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February Issue Feature: Tech Today - The Showcase Build, Part 3

2-21-2017, Mobile Electronics February Issue -- In the last article I talked briefly about my history with Porsches. We then began to look at a recent build I worked on at Simplicity In Sound. The build was for a Porsche 911 that was going to be in the Arc Audio booth at the 2016 SEMA show. When the car arrived at Simplicity In Sound, it was in fairly stock-looking form. It was evident that quite a bit of time and detail had already gone into the planning and execution of the build so far. The engine was an incredibly beautiful work of art. An appealing mix of carbon fiber and copper plated or painted pieces were used on the rebuilt engine. Taking a peek underneath the car, it looked like the entire underside had been treated with the same level of detail. Everything was completely clean and either painted or in a stock, refurbished form. It was hard to believe the car was 26 years old. 

The colors and materials used on the engine carried through to the interior of the Porsche as well. A simple blend of carbon fiber, tan leather and black accents created a timelessly classic look for the interior. The result was a car that had a classic, yet modern and somewhat race-inspired feel. It was hard for me to imagine how the car would change with the RWB conversion, but I was beginning to think that it was going to be pretty special.

Last month, we finished up with the basic enclosure. We are going to start this month by looking at the fabrication of the front trim plate, as well as the remaining pieces to finish the enclosure. Once that is wrapped up, we will move on to building the amplifier mounting frame system and the surfboard holder.   

Trim Plate Prep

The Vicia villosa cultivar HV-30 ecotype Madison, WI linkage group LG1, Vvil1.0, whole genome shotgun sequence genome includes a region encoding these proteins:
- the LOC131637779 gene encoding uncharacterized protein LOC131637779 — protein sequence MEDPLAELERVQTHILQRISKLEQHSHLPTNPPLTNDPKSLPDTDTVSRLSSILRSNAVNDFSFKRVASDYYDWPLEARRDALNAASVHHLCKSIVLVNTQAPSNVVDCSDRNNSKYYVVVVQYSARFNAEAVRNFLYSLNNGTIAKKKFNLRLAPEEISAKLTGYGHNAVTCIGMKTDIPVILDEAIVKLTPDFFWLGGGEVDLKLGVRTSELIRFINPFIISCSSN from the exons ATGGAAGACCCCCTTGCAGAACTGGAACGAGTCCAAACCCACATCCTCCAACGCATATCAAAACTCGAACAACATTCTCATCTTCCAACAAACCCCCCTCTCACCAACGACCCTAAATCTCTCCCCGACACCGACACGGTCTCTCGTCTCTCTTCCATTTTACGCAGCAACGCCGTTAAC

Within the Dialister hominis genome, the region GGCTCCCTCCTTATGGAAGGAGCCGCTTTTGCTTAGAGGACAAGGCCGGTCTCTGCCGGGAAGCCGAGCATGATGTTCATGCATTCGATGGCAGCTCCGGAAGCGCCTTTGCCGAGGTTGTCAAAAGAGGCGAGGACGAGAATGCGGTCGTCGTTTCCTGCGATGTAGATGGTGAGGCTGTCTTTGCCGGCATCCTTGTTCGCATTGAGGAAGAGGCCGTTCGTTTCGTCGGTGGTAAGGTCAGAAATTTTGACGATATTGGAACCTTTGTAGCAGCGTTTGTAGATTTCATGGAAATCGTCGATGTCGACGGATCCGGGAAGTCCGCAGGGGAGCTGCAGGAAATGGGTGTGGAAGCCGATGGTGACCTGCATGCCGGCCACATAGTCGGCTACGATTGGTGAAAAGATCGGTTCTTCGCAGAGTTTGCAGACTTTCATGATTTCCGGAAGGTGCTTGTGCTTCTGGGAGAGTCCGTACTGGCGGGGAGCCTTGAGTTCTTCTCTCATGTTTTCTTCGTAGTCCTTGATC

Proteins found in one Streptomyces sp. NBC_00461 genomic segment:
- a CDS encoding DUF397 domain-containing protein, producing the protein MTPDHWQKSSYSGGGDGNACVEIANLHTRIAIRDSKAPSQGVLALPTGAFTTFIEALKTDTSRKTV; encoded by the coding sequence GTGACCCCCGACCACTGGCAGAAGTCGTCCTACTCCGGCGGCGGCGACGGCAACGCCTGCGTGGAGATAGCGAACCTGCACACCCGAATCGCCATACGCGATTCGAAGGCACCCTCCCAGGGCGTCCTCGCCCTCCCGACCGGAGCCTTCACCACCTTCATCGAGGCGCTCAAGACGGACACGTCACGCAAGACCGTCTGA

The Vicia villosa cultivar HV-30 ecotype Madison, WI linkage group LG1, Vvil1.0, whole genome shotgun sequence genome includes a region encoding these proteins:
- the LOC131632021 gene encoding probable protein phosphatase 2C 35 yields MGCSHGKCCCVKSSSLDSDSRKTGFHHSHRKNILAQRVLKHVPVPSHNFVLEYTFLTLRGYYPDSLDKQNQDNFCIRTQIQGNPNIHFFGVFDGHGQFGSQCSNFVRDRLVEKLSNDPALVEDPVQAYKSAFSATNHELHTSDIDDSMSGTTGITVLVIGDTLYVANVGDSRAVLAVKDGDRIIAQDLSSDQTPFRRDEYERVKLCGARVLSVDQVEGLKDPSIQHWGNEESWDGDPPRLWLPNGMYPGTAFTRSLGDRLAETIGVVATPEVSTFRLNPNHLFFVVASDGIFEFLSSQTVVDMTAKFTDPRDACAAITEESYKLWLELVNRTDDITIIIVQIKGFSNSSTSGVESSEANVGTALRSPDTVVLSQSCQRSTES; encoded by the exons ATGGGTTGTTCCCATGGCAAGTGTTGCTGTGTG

I was pretty excited to build the front trim plate of the enclosure. I had a new tool (tool, toys, either one, right?) from Mobile Solutions that I was going to be using. I had seen pictures of people using the new Smart Frame System, the Axis Shape Creator, on Instagram. Now it was my turn to give it a shot and see how it worked. The set consists of a number of straight, arc, corner and connecting pieces. Each of the pieces have either evenly spaced holes, or notched slots. The pieces with the holes are the base pieces. The underside of the holes on the base pieces are chamfered. The chamfer allows a countersunk head bolt to be placed in it, flush. The bolt extends upward and one of the top pieces can be placed on it. The assembly is then secured with a washer and a generously sized threaded knob. The idea of the system is that the pieces can be assembled to create an endless variety of templates. By loosening the knobs, the whole template can be shifted to alter the shape with minimal work required. The knobs also give you something to firmly hold onto when cutting the template out using a router. A nice touch is the included storage tray for the hardware. Each washer, nut and bolt have a specific spot in the acrylic holder.

Read the rest of the story HERE.

Last modified on Thursday, 23 February 2017 07:05
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